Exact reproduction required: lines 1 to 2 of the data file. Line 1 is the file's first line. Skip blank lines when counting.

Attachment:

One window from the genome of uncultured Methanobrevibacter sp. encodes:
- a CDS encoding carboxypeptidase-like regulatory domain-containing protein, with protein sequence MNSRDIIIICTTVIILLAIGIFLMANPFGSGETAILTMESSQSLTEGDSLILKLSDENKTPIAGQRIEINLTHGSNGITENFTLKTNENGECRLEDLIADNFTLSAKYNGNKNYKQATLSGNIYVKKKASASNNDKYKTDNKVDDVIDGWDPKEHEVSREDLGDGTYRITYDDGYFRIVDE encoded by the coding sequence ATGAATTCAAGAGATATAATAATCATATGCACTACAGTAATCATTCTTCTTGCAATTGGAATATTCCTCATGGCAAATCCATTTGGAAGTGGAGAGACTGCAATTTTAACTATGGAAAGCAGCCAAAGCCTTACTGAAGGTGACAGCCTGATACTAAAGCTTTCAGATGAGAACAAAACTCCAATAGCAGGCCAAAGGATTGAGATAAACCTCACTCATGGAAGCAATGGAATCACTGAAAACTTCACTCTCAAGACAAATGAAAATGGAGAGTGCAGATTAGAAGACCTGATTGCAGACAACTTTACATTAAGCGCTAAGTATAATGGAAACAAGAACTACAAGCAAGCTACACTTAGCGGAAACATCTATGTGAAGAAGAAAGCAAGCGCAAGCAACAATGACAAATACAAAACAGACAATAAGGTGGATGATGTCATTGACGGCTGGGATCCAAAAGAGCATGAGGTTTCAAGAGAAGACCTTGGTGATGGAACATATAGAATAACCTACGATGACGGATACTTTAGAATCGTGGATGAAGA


One window from the genome of uncultured Methanobrevibacter sp. encodes:
- a CDS encoding carboxypeptidase-like regulatory domain-containing protein, with protein sequence MNSRDIIIICTTVIILLAIGIFLMANPFGSGETAILTMESSQSLTEGDSLILKLSDENKTPIAGQRIEINLTHGSNGITENFTLKTNENGECRLEDLIADNFTLSAKYNGNKNYKQATLSGNIYVKKKASASNNDKYKTDNKVDDVIDGWDPKEHEVSREDLGDGTYRITYDDGYFRIVDE encoded by the coding sequence ATGAATTCAAGAGATATAATAATCATATGCACTACAGTAATCATTCTTCTTGCAATTGGAATATTCCTCATGGCAAATCCATTTGGAAGTGGAGAGACTGCAATTTTAACTATGGAAAGCAGCCAAAGCCTTACTGAAGGTGACAGCCTGATACTAAAGCTTTCAGATGAGAACAAAACTCCAATAGCAGGCCAAAGGATTGAGATAAACCTCACTCATGGAAGCAATGGAATCACTGAAAACTTCACTCTCAAGACAAATGAAAATGGAGAGTGCAGATTAGAAGACCTGATTGCAGACAACTTTACATTAAGCGCTAAGTATAATGGAAACAAGAACTACAAGCAAGCTACACTTAGCGGAAACATCTATGTGAAGAAGAAAGCAAGCGCAAGCAACAATGACAAATACAAAACAGACAATAAGGTGGATGATGTCATTGACGGCTGGGATCCAAAAGAGCATGAGGTTTCAAGAGAAGACCTTGGTGATGGAACATATAGAATAACCTACGATGACGGATACTTTAGAATCGTGGATGAAGA